In no time, your pool will turn into a green pond if not checked with chlorine shock and regular sanitization.
Imbalance Water Chemistry
Loss of chlorine increase the water pollutants as not enough free chlorine is available. Due to the build-up of these waste products in a series of events, many chemicals become unbalanced.
The alkalinity and pH levels can also get a hit.
How to Increase Cyanuric Acid in Pool Quickly
There are only two methods to increase cyanuric acid levels in your pool water.
One is to add pure cyanuric acid that comes in the name of a stabilizer or conditioner. Another method is to use stabilized chlorine, such as tablets and sodium dichlor/trichlor.
Before adding any chemical, measure the exact levels of CYA in your pool with test strips or liquid kits.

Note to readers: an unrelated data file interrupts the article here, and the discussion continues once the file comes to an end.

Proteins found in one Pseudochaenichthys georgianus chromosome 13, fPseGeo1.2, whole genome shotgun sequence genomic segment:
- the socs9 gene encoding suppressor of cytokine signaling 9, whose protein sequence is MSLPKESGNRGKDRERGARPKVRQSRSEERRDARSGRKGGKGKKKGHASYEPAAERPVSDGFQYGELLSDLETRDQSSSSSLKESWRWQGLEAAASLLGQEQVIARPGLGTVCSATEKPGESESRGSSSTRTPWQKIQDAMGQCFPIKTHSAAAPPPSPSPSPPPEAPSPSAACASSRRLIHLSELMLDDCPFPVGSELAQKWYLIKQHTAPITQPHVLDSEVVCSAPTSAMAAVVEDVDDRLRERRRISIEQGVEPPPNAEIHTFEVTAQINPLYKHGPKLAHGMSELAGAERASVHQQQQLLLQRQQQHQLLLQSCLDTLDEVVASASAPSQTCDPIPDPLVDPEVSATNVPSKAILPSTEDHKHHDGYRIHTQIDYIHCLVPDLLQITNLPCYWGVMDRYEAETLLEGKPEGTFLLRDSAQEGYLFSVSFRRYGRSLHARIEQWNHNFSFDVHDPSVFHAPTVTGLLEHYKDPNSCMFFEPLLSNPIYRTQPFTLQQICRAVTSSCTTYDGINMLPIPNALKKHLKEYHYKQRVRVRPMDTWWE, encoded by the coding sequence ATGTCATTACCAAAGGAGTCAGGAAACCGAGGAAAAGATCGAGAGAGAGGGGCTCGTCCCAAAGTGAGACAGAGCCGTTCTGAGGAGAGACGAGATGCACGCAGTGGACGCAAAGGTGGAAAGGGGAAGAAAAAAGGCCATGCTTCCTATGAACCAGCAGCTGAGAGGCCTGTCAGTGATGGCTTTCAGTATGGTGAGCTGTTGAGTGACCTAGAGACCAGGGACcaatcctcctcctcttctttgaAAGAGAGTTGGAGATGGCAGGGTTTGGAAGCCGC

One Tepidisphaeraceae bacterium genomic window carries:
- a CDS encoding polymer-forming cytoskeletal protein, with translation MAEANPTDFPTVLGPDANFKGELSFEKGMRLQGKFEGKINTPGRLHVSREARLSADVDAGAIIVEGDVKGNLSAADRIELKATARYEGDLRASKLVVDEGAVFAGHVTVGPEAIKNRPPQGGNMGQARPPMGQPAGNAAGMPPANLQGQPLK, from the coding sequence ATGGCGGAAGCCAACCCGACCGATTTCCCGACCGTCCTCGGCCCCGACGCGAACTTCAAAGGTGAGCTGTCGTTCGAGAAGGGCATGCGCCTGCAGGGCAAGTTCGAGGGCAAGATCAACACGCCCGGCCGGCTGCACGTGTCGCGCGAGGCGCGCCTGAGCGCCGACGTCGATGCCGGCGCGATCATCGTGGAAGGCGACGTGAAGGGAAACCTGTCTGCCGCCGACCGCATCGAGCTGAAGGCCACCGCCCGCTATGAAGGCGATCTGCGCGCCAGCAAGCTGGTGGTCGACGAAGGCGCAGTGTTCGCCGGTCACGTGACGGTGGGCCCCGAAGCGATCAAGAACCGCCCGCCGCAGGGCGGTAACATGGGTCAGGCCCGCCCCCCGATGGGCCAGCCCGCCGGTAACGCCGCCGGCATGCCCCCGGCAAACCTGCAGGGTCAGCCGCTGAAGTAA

You need to know the initial reading of CYA in the pool and pool water volume so that you know how much chemical to add to your pool.
Add chemicals in a phased manner, and don’t add too much in one go. It will be much harder to lower the CYA levels if you overshoot above the limit.
Add half the recommended amount and measure the levels after circulating water for a few hours. Add more if the desired levels are not reached.
Use Stabilized Chlorine
If you have been using unstabilized chlorine, such as liquid chlorine, for your pool chlorine needs, it will be a good option to shift to the stabilized chlorine option.
Stabilized chlorine comes with CYA, and you don’t need to add it separately.
If you are going to add 3 ppm chlorine via stabilized trichlor tablets, you will be adding around 1.75 ppm of cyanuric acid to the pool.
While the chlorine will break down, the cyanuric acid will stay in the pool, and over time, it will increase.
So, if you decide to use chlorine tablets or stabilized granules for regular sanitization, keep a tab on CYA levels so that they don’t shoot above 50 ppm. If they start reaching 50 ppm, shift back to unstabilized chlorine.
How to do it: